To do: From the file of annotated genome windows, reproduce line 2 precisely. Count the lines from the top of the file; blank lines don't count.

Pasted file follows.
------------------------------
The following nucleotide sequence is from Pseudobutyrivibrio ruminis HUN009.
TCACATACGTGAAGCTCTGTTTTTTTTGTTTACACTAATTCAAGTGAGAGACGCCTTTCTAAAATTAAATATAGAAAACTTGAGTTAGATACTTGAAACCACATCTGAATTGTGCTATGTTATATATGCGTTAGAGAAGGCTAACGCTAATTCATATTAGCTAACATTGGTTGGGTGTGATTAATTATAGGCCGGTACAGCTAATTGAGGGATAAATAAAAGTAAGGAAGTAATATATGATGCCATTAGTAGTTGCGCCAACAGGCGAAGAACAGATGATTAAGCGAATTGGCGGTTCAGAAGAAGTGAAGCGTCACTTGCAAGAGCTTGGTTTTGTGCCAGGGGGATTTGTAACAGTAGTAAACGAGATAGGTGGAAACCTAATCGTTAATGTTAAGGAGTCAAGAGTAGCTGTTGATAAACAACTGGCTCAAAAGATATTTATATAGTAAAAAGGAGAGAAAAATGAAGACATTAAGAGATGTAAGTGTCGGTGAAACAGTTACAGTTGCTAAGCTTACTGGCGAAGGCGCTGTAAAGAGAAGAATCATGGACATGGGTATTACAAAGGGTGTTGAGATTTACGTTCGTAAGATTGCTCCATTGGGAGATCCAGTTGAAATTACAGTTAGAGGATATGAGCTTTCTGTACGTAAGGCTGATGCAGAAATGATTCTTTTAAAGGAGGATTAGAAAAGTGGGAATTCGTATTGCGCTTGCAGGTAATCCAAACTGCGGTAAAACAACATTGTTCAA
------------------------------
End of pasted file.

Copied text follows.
TCACATACGTGAAGCTCTGTTTTTTTTGTTTACACTAATTCAAGTGAGAGACGCCTTTCTAAAATTAAATATAGAAAACTTGAGTTAGATACTTGAAACCACATCTGAATTGTGCTATGTTATATATGCGTTAGAGAAGGCTAACGCTAATTCATATTAGCTAACATTGGTTGGGTGTGATTAATTATAGGCCGGTACAGCTAATTGAGGGATAAATAAAAGTAAGGAAGTAATATATGATGCCATTAGTAGTTGCGCCAACAGGCGAAGAACAGATGATTAAGCGAATTGGCGGTTCAGAAGAAGTGAAGCGTCACTTGCAAGAGCTTGGTTTTGTGCCAGGGGGATTTGTAACAGTAGTAAACGAGATAGGTGGAAACCTAATCGTTAATGTTAAGGAGTCAAGAGTAGCTGTTGATAAACAACTGGCTCAAAAGATATTTATATAGTAAAAAGGAGAGAAAAATGAAGACATTAAGAGATGTAAGTGTCGGTGAAACAGTTACAGTTGCTAAGCTTACTGGCGAAGGCGCTGTAAAGAGAAGAATCATGGACATGGGTATTACAAAGGGTGTTGAGATTTACGTTCGTAAGATTGCTCCATTGGGAGATCCAGTTGAAATTACAGTTAGAGGATATGAGCTTTCTGTACGTAAGGCTGATGCAGAAATGATTCTTTTAAAGGAGGATTAGAAAAGTGGGAATTCGTATTGCGCTTGCAGGTAATCCAAACTGCGGTAAAACAACATTGTTCAA